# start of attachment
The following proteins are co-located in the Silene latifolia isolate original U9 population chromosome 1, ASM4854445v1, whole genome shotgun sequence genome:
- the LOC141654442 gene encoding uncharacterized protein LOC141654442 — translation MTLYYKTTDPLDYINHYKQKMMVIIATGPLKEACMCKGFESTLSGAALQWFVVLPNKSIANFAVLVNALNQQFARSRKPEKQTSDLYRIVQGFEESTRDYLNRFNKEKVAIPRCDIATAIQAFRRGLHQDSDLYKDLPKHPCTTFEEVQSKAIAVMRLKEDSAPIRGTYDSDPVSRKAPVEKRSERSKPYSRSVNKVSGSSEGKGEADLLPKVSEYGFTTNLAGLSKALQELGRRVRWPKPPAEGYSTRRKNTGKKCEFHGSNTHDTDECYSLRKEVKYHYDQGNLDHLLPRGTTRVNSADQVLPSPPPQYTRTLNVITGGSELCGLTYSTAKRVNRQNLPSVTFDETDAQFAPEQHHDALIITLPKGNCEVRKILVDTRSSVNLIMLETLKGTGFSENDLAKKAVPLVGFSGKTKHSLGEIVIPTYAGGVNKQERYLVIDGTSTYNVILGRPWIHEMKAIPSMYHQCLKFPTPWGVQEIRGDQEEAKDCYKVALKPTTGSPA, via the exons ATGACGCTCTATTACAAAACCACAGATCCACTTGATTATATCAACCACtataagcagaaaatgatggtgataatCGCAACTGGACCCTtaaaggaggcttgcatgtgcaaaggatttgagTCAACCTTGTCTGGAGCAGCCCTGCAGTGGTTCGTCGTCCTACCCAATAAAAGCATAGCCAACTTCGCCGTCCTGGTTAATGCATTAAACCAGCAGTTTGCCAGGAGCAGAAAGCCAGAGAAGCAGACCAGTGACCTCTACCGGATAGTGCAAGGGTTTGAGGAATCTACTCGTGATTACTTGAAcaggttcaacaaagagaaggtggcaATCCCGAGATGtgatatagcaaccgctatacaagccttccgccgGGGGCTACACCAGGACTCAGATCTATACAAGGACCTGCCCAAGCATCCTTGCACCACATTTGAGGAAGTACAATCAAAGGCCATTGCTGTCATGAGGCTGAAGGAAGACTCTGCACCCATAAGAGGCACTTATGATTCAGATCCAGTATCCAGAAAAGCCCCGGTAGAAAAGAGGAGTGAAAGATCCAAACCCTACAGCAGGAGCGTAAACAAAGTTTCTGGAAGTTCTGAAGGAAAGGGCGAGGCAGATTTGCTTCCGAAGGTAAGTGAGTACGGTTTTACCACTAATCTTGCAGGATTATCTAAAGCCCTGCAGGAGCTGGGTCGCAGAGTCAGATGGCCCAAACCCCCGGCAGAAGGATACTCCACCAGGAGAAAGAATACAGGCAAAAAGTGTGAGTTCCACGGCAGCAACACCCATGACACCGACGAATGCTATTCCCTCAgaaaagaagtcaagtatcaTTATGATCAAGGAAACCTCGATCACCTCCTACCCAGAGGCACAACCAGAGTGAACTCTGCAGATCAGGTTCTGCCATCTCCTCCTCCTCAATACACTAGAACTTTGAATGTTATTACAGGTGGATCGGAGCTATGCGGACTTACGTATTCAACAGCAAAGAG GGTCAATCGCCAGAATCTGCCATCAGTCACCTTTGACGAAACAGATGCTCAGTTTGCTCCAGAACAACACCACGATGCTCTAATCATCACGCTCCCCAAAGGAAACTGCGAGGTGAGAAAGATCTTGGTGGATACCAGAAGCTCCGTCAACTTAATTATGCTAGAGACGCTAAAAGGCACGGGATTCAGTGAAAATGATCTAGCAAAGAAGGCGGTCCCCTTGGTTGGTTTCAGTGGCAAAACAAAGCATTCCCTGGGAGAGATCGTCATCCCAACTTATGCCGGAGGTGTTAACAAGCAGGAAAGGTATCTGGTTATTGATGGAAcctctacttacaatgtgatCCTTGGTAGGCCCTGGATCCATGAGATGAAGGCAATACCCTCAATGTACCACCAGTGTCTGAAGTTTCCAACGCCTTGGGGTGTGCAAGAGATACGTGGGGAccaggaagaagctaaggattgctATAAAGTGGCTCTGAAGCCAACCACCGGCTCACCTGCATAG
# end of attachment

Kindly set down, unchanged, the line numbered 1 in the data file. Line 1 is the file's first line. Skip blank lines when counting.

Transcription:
The following proteins are co-located in the Silene latifolia isolate original U9 population chromosome 1, ASM4854445v1, whole genome shotgun sequence genome: